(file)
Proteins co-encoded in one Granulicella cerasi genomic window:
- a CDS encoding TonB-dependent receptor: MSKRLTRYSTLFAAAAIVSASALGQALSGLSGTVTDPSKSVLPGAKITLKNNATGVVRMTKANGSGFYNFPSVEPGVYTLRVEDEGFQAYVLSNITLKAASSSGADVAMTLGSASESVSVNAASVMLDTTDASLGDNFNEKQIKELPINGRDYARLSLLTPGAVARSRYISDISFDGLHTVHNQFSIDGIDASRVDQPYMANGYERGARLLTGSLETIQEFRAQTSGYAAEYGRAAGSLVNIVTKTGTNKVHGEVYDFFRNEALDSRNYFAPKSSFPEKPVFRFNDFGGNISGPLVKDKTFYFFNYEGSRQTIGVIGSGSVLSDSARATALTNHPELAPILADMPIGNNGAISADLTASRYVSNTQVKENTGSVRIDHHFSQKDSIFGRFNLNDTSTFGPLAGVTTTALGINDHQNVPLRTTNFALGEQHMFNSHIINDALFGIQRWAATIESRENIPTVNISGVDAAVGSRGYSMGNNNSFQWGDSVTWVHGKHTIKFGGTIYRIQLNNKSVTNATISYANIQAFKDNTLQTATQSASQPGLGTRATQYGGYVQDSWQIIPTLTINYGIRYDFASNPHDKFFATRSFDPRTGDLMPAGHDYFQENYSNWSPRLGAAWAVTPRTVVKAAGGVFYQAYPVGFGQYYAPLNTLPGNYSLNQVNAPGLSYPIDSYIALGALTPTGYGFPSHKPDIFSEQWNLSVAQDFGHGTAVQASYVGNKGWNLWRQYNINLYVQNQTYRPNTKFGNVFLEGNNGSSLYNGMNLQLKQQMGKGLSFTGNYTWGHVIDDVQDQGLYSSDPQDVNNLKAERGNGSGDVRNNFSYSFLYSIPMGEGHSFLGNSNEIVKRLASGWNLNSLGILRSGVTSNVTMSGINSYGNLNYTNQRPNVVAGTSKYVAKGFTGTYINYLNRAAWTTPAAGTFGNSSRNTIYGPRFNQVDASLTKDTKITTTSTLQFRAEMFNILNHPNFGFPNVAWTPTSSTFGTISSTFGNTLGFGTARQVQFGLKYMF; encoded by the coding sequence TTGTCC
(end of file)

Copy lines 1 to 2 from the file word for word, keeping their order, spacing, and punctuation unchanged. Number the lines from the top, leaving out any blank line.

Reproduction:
Proteins co-encoded in one Granulicella cerasi genomic window:
- a CDS encoding TonB-dependent receptor: MSKRLTRYSTLFAAAAIVSASALGQALSGLSGTVTDPSKSVLPGAKITLKNNATGVVRMTKANGSGFYNFPSVEPGVYTLRVEDEGFQAYVLSNITLKAASSSGADVAMTLGSASESVSVNAASVMLDTTDASLGDNFNEKQIKELPINGRDYARLSLLTPGAVARSRYISDISFDGLHTVHNQFSIDGIDASRVDQPYMANGYERGARLLTGSLETIQEFRAQTSGYAAEYGRAAGSLVNIVTKTGTNKVHGEVYDFFRNEALDSRNYFAPKSSFPEKPVFRFNDFGGNISGPLVKDKTFYFFNYEGSRQTIGVIGSGSVLSDSARATALTNHPELAPILADMPIGNNGAISADLTASRYVSNTQVKENTGSVRIDHHFSQKDSIFGRFNLNDTSTFGPLAGVTTTALGINDHQNVPLRTTNFALGEQHMFNSHIINDALFGIQRWAATIESRENIPTVNISGVDAAVGSRGYSMGNNNSFQWGDSVTWVHGKHTIKFGGTIYRIQLNNKSVTNATISYANIQAFKDNTLQTATQSASQPGLGTRATQYGGYVQDSWQIIPTLTINYGIRYDFASNPHDKFFATRSFDPRTGDLMPAGHDYFQENYSNWSPRLGAAWAVTPRTVVKAAGGVFYQAYPVGFGQYYAPLNTLPGNYSLNQVNAPGLSYPIDSYIALGALTPTGYGFPSHKPDIFSEQWNLSVAQDFGHGTAVQASYVGNKGWNLWRQYNINLYVQNQTYRPNTKFGNVFLEGNNGSSLYNGMNLQLKQQMGKGLSFTGNYTWGHVIDDVQDQGLYSSDPQDVNNLKAERGNGSGDVRNNFSYSFLYSIPMGEGHSFLGNSNEIVKRLASGWNLNSLGILRSGVTSNVTMSGINSYGNLNYTNQRPNVVAGTSKYVAKGFTGTYINYLNRAAWTTPAAGTFGNSSRNTIYGPRFNQVDASLTKDTKITTTSTLQFRAEMFNILNHPNFGFPNVAWTPTSSTFGTISSTFGNTLGFGTARQVQFGLKYMF; encoded by the coding sequence TTGTCC